Crone Goddess of WinterBefore the male dominated Judeao-Christian-Islamic religions rose to power, primitive people the world over had their goddesses. The lands now called Ireland and Scotland are known for their Celtic culture, but even before the Celtic tribes arrived from the East, the people living in this area of northwest Europe honored the Great Goddess.
The most ancient pre-Celtic goddess, Cailleach, has many other names to describe her duties, including Mother of All, Goddess of Winter and Mistress of Wild Things. She is the crone archetype, the elder of the Triple Goddess, a wise healer and protector, yet at times a destroyer. I call her the Snow Crone because she reigns during the cold winter months. Men feared her because she was ugly and all-powerful, able to determine life and death. They called her the hag.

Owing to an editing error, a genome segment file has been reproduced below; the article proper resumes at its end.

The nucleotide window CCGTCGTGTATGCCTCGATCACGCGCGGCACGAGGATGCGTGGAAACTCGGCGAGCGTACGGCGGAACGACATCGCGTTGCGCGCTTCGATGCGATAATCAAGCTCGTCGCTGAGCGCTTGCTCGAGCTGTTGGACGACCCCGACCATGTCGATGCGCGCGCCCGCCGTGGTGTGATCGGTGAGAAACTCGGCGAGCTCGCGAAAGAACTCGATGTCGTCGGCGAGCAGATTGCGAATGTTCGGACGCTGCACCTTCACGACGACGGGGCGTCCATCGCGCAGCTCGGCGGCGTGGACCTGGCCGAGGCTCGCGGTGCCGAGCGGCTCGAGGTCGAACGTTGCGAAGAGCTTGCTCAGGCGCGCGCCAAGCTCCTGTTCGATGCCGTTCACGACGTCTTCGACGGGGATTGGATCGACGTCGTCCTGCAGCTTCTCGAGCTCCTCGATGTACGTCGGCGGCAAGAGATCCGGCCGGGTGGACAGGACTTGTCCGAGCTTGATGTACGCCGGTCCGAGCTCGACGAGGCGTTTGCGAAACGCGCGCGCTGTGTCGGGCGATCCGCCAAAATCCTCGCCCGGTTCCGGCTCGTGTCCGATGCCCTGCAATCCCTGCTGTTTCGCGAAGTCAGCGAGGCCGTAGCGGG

Cailleach controls the seasons. From November 1 to April 30, she brings rest and cleansing, both of which are needed for healing. One ancient story tells how she wanders the highest hills of Scotland throughout winter, wrapped in a tattered blue robe and carrying a staff of holly that makes frost and ice crystals. A crow rides upon her shoulder to witness life and death. Another story tells how Cailleach Bheare is the other face of Brighid, the Goddess of Spring, of fertility, renewal and all things light and lovely. Without the winter of rest that Cailleach brings, spring could not arrive. On the eve of May 1 (Fheill Bride), the crone puts down her holly staff, drinks from the Well of Youth and becomes Brighid, whose touch makes everything start growing again. On November eve (Samhain) they reverse the process and the crone goddess begins her reign once again. In her role as Mistress of Wild Things, Cailleach oversees and protects all the animals of the forest. With her they find sanctuary.
Although the goddess culture went underground for millennia, it enjoys a latter day renaissance as people search for a deeper connection to nature and a more feminine spiritual power.